US Army Ordnance Center and Schools
The purpose of the Ordnance Corps is to support the development, production, acquisition and sustainment of weapons systems and munitions, and to provide Explosive Ordnance Disposal, during peace and war, to provide superior combat power to the United States Army. In 2005, DoD recommended to consolidate the USOCS's functions at Fort Lee (see BRAC 2005 below for details).
The mission of the US Army Ordnance School is to safely train soldiers, civilians and members of other services and nations in Ordnance skills and functions, in military packaging skills, and in common skills. Provide training, leader development, organization, materiel and soldier support solutions to The Army's Fix functions for war fighting and operations other than war, for now and for The Army of the future. Provide a repository for artifacts relating to the Ordnance Corps, and instill Ordnance heritage and The Army values.
The Ordnance Corps has a proud tradition, dating back to the first days of the American Revolution. On May 27, 1775, the first Continental Congress appointed a committee (which included George Washington) to study methods of arms and ammunition procurement, storage, and to appoint a "Commissary-General, Ezekiel Cheever, was the first to perform what would become the duties of the Chief of Ordnance.
In 1776, a Board of War and Ordnance, with responsibility for supplies to troops in the field, was created. In the following year, the first Ordnance magazine was established at Carlisle, PA; Springfield, MA, with others following soon thereafter. Historians credit the Army of the period, the Ordnance men in particular, with playing a major role in bringing the Industrial Revolution to America.
On May 14, 1812, the Ordnance Department was formally organized by Congress as part of the preparations for the second British war. That war saw the department assume responsibility for arms and ammunition production, acquisition, distribution, and storage in a much broader geographical base than in the War Independence.
The years following the War of 1812 were a period of transition for Ordnance. It was merged with the Artillery men temporarily detailed to other Ordnance assignments. As a result, the Ordnance Department was reconstituted in 1832.
With the reconstitution of the Ordnance Department came new responsibility, research and development, and systems of field service. Put to test in the Mexican War, these initiatives were develop and became the foundation for the massive logistics efforts of the future.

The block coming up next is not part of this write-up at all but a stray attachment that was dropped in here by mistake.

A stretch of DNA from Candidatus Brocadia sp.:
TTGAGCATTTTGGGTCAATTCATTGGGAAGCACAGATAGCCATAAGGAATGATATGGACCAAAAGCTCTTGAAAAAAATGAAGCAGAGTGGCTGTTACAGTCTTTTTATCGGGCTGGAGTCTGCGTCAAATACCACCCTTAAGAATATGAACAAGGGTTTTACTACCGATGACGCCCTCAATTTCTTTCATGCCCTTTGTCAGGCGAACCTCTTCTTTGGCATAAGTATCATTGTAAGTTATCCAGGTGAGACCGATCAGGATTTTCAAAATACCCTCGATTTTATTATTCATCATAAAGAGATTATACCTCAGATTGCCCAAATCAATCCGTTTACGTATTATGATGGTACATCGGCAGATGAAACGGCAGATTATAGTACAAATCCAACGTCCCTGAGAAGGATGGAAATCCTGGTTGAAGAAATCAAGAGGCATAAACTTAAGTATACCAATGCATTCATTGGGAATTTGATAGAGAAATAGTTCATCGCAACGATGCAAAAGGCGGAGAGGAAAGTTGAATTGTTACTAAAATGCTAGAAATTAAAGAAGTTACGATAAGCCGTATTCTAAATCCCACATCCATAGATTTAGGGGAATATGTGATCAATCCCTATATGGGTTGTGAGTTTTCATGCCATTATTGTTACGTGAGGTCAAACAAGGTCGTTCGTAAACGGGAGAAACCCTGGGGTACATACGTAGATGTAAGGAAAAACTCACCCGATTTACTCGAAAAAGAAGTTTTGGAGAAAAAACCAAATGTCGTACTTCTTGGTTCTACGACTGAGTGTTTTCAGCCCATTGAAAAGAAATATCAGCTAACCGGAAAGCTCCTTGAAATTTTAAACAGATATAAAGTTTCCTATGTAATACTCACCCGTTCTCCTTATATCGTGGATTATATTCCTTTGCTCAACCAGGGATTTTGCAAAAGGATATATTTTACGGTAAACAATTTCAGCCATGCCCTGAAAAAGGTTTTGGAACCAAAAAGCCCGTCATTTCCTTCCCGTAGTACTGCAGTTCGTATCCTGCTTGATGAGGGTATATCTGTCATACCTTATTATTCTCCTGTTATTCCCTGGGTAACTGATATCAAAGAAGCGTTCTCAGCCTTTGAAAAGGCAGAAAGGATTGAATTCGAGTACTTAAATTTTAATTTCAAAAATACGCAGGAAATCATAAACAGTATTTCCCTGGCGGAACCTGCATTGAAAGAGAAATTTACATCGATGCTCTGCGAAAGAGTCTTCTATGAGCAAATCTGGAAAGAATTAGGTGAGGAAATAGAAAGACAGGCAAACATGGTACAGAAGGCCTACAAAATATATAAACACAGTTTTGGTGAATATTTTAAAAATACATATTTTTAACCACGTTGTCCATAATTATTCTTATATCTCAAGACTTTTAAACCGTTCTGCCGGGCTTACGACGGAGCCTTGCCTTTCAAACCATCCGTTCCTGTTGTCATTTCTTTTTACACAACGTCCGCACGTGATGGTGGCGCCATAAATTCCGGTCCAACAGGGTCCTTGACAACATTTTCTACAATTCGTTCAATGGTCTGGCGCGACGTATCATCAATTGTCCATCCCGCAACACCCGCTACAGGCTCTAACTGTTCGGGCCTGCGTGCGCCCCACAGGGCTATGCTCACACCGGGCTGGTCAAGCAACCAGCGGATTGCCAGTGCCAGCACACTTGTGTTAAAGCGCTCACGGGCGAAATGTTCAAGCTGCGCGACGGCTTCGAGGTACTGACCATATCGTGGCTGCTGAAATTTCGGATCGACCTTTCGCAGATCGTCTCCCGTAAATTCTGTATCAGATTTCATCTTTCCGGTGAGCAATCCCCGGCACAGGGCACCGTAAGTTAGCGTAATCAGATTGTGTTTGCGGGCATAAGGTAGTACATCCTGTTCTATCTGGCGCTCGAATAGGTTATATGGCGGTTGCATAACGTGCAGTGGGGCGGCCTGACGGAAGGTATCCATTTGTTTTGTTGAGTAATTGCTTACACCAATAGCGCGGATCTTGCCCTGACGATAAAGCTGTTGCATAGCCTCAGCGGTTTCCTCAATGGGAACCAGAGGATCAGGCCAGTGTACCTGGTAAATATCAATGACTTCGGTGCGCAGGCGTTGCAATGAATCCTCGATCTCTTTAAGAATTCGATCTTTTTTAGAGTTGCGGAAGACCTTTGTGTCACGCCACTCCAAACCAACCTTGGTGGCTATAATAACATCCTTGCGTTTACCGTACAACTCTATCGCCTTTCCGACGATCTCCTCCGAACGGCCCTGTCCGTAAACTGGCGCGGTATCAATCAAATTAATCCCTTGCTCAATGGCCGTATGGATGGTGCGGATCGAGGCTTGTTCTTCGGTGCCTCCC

The War between the states posed a stern test for the Ordnance Department. With few exceptions, most of the Ordnance facilities in the South were seized by the Confederacy before the bombardment of Fort Sumter, and throughout the war Ordnance installations were primary targets for operations on both sides. During the war, Ordnance men successfully brought about massive procurement of weapons and supplies and effective field support for fast moving Armies.
In 1874, Sandy Hook Proving Ground was established in New Jersey. This gave the Army its full-scale testing facility. In the War with Spain in 1898, the Ordnance Department first deployed material to overseas supply depots.
World War II saw an even more dramatic expansion of the Ordnance mission of production, procurement, maintenance and training. Solving the problems of conducting a war spanning nuclear weapons, marked Ordnance's giant step into a new age.
In both Korea and Vietnam, the Ordnance team provided supply and maintenance characteristic of its tradition of "service to the line, on time", and was active in the development of rockets, guided missiles, and satellites.
The Army reorganization in 1962 disestablished most of the Army technical services, including the Chief of Ordnance and his support staff. During the late 1970's, it became apparent that this new structure, while functionally effective, did not sustain the proud heritage of the corps. It did not provide a home base or centralized leadership for Ordnance personnel serving in diverse units through out the world. As a result, on October 1, 1985, the Commanding General, Ordnance Center and School, officially became the Chief of Ordnance when the Chief of Staff of the Army approved the incorporation of the Ordnance Corps into the U.S. Army Regimental System.
With the advent of the modern U.S. Army Regimental System, the Ordnance Corps is organized under the whole branch regimental concept. The Chief of Ordnance serves as the Regimental Commander while the Office Chief of Ordnance serves as his operational headquarters for the Ordnance Corps.
In 1990 and 1991, the Ordnance Corps provided key combat service support elements in Saudi Arabia as part of Operations Desert Shield/Desert Storm. The continuing emphasis on readiness, doctrine, and training paid off as Ordnance personnel amply fulfilled their tradition of providing service to the line, on time.
In its 2005 BRAC Recommendations, DoD recommended to realign Aberdeen Proving Ground, MD by relocating the Ordnance Center and School to Fort Lee, VA. It would then consolidate the Transportation Center and School from Fort Eustis and the Ordnance Center and School with the Quartermaster Center & School, the Army Logistic Management College, and Combined Arms Support Command, to establish a Combat Service Support Center at Fort Lee, VA. This recommendation would consolidate Combat Service Support (CSS) training and doctrine development at a single installation, which would promote training effectiveness and functional efficiencies. The moves would advance the Maneuver Support Center (MANSCEN) model, currently in place at Fort Leonard Wood, MO, which would consolidate the Military Police, Engineer, and Chemical Centers and Schools. This recommendation would improve the MANSCEN concept by consolidating functionally related Branch Centers & Schools.
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